EPJ D Highlight - Better understanding the bonds between carbon group elements

Experimental setup

Heating clusters of these elements reveals key differences

The bonds between clusters of elements in the fourteenth group of the periodic table are known to be fickle. Ranging from the nonmetal carbon, to the metalloids silicon and germanium, to the metals tin and lead, all these elements share the same configuration of valence electrons – electrons in their atoms’ outermost energy level. However, clusters formed from these elements respond differently to being excited with laser pulses. Studying the response of atomic clusters to photoexcitation as a function of the element they are composed of and their number of atoms reveals patterns that can be used to gain insight into their structure and binding mechanisms.

In a new paper in EPJ D: Atomic, Molecular, Optical and Plasma Physics, Paul Fischer and colleagues from the University of Greifswald in Germany reveal that, generally, the atomic bonds of carbon group clusters change from covalent to metallic when moving down the group. To determine this, the researchers irradiated a solid target in vacuum using a pulsed laser, producing neutral and charged gas-phase atoms and clusters. Storing the charged particles in an electrostatic ion trap composed of two opposing ion-optical mirrors made it possible to separate them according to their mass-to-charge ratio with high resolution. The researchers then used a second pulsed laser to excite selected chemical species, revealing how the bonds across the group differ.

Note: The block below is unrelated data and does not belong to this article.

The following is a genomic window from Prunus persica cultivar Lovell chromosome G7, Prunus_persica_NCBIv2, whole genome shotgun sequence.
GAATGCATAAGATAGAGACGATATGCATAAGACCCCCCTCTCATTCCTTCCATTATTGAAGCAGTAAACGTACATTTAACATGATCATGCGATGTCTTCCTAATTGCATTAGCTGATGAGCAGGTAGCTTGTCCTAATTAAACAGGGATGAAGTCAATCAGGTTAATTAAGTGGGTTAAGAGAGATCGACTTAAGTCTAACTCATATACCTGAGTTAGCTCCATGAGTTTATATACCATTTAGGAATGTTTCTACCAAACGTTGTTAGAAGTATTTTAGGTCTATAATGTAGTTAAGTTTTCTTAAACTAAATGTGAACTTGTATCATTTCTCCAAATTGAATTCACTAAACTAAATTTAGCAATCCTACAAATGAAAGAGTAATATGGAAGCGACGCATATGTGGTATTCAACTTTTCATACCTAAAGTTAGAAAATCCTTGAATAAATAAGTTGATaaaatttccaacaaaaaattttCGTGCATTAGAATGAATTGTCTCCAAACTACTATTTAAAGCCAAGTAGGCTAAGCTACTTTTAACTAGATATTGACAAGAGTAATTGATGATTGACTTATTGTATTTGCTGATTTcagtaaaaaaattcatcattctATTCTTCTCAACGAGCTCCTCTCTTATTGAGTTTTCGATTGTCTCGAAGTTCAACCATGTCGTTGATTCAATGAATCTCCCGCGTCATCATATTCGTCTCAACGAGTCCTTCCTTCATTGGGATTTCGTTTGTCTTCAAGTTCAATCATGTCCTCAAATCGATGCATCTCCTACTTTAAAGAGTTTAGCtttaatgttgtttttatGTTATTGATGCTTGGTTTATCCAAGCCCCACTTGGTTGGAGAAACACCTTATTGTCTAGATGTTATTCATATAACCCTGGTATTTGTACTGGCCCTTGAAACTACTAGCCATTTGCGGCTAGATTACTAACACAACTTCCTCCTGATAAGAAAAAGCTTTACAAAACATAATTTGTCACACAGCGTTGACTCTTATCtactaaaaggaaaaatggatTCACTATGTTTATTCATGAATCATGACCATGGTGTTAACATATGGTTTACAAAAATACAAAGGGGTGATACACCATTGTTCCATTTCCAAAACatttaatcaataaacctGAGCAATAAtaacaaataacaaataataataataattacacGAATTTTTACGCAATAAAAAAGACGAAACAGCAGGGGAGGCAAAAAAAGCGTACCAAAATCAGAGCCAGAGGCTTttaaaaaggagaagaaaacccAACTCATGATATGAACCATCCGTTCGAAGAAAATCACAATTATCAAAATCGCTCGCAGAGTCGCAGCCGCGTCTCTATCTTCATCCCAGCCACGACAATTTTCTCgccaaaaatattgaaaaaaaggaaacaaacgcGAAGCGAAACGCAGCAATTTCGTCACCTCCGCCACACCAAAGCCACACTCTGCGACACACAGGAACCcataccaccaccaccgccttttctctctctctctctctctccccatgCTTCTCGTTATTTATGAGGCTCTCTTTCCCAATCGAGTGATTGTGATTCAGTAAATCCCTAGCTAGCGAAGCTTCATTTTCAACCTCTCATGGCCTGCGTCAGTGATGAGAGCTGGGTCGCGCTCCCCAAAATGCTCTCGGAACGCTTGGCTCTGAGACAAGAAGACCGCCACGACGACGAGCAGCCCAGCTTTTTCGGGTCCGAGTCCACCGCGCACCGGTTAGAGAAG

Applying this approach to more complex chemical species, such as doped or compound clusters, could lead to further insight into even more advanced binding mechanisms.

Because of its success in revealing subtle properties of cluster bonds in the well-studied carbon group, the authors conclude their method has the potential to unlock hidden properties of lesser-studied clusters.

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